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Challenge to Financial Markets Authority 'draconian' power

Challenge to Financial Markets Authority’s proposed “draconian” power

By Pattrick Smellie

Dec. 1 (BusinessDesk) – A draconian power allowing the new “super-regulator” Financial Markets Authority to forcibly take over an individual investor’s legal action in the public interest looks unlikely to survive the select committee process.

The issue was raised repeatedly by heavy-weight submitters to Parliament’s commerce select committee, prompting committee chair and former Commerce Minister under Labour, Lianne Dalziel, to foreshadow likely change.

The chairman of the New Zealand Business Roundtable, Roger Partridge, and chief executive of the Bankers’ Association, Sarah Mehrtens, attacked the provision of the Financial Markets (Regulators and Kiwisaver Bill) on property rights, natural justice and privacy grounds.

The provision allows the FMA, which the bill establishes, to take over an investor’s “cause of action” if the action is deemed to be in the public interest, irrespective of the individual’s agreement and in the expectation that the individual would still bear the cost of their involvement.

The proposed power was drafted in response to concerns that individual investors lack the means to pursue, for example, the string of finance companies that have recently collapsed.

A cause of action against “a finance company (that) commits a wrong which leads to a fall in the value” becomes the investor’s property and may be the most valuable remaining asset in the case of a major apparent loss, said Partridge, who is also chairman at law firm Bell Gully.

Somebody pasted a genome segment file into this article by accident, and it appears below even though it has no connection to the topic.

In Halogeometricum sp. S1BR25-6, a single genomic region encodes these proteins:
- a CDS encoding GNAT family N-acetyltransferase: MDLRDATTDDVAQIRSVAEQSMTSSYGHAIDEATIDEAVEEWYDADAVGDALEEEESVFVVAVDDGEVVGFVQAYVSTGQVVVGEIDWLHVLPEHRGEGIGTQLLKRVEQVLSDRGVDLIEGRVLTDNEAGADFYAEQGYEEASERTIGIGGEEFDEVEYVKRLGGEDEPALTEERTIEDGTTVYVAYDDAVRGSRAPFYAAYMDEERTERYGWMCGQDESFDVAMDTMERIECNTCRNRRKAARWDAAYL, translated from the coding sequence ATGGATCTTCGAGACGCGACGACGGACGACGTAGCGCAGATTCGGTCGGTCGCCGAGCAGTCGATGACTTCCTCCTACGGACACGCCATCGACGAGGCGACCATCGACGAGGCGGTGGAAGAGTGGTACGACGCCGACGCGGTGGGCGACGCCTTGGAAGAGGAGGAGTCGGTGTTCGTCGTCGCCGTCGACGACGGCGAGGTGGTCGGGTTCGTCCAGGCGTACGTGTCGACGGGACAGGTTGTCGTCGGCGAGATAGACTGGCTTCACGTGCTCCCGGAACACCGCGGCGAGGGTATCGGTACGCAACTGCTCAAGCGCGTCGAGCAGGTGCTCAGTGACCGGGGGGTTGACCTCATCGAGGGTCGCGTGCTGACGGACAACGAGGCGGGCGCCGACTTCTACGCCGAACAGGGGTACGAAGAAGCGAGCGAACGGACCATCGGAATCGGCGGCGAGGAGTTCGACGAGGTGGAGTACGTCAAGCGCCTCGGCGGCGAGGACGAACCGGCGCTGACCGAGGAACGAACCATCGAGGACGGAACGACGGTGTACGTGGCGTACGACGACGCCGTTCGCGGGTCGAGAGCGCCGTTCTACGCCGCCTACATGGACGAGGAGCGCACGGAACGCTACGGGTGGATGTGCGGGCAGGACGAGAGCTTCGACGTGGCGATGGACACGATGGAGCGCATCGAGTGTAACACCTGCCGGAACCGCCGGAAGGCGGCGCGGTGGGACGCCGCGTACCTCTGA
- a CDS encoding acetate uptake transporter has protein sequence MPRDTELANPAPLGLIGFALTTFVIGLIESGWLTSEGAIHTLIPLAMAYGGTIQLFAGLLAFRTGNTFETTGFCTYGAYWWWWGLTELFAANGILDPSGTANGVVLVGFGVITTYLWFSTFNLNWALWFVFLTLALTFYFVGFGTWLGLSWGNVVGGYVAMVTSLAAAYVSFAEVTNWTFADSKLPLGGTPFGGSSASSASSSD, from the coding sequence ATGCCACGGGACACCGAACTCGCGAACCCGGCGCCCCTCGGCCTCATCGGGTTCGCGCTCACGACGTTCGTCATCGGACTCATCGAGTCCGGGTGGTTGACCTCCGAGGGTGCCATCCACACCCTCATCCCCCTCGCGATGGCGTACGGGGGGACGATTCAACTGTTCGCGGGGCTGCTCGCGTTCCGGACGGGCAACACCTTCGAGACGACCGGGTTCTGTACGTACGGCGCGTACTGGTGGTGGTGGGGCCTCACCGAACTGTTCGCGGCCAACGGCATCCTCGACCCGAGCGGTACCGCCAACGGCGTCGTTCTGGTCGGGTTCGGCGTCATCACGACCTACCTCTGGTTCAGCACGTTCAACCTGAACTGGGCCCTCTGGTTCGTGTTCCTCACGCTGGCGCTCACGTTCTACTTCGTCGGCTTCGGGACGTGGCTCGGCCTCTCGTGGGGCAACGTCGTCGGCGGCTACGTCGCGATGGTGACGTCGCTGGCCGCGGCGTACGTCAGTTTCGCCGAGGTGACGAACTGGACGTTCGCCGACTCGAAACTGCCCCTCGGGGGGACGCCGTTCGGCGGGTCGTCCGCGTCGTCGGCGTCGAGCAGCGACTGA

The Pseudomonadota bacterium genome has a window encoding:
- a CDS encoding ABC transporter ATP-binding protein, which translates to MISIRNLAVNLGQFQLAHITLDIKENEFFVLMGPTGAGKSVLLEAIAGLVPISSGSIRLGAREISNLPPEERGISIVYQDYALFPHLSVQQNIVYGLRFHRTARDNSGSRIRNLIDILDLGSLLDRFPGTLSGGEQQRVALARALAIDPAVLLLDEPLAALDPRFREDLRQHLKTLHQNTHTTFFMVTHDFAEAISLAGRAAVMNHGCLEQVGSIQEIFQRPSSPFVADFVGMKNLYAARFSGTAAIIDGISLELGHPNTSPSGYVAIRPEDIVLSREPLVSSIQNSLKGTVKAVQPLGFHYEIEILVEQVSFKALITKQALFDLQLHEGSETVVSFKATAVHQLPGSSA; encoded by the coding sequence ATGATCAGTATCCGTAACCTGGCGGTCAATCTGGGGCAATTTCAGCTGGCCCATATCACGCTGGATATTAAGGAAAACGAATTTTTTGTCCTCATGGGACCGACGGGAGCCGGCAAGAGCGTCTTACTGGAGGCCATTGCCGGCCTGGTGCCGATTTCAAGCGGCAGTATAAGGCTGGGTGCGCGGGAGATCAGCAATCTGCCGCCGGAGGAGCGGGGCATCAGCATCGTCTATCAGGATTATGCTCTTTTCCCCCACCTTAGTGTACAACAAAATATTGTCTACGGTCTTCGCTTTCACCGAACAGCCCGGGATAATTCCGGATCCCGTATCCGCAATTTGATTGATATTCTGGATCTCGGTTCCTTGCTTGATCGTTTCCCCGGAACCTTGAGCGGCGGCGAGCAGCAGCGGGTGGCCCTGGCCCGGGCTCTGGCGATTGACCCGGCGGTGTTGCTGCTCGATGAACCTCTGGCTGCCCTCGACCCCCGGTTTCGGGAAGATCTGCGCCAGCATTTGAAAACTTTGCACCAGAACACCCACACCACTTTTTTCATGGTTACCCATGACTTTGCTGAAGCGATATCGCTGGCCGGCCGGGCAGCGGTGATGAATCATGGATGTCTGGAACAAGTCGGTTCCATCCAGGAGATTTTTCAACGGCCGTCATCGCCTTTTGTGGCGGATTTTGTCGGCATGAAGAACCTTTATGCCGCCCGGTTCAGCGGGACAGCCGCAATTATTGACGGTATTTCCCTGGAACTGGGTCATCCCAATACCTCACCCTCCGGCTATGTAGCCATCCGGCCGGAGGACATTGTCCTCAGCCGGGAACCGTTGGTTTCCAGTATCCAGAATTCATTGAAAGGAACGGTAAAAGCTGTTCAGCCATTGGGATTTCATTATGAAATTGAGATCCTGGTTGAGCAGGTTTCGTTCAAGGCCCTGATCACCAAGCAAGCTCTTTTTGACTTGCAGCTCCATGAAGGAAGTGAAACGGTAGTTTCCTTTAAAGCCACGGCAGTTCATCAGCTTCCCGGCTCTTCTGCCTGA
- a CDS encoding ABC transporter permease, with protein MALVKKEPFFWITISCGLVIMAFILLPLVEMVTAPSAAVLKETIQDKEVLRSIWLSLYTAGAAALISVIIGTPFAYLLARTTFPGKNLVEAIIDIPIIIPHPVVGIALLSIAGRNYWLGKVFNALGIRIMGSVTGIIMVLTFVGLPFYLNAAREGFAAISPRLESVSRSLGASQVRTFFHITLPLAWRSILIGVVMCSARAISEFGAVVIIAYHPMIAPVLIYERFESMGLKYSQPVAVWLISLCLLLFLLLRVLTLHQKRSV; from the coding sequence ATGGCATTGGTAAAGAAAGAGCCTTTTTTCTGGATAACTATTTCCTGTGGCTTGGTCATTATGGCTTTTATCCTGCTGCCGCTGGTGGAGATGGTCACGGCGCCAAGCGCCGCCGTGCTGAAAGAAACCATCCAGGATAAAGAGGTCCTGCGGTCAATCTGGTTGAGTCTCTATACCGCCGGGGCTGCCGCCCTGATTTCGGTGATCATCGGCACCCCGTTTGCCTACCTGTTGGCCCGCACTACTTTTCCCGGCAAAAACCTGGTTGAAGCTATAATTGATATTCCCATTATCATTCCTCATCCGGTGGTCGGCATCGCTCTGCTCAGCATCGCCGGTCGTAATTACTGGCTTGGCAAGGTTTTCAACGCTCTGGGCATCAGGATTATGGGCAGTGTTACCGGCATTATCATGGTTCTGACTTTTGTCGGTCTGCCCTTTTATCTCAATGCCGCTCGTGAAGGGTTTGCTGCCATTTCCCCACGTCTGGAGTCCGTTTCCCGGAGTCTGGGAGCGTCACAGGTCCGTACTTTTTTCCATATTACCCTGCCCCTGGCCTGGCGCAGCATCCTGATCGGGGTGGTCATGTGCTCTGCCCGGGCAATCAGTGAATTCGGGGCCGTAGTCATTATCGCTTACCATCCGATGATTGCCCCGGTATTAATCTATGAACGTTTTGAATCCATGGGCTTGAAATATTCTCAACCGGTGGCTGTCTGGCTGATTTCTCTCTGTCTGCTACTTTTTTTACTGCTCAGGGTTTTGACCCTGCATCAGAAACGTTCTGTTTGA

At the very least, the law should follow the Australian example and require an investor’s consent to having their cause of action taken over.

Mehrtens argued that some investors would be “mortified” or “terrified” at the prospect of becoming the centre of media attention in a test case that would involve them laying out their personal financial affairs, including potentially large investment losses.

“It all leads to a person at the centre of it, and I wouldn’t want to be that person,” said Mehrtens, who said the law may also extinguish alternative routes for redress such as the Banking Ombudsman and other such industry-backed dispute resolution schemes.

Dalziel said the ability for the FMA to take over causes of action on behalf of investors was something “I really want,” said Dalziel, but she appeared to accept that it would be fairer and more likely to be accepted if there was an opt-out clause.

She had imagined it being used in the case of class actions, a practice rarely used in New Zealand owing to the lack of formal High Court Rules governing them.


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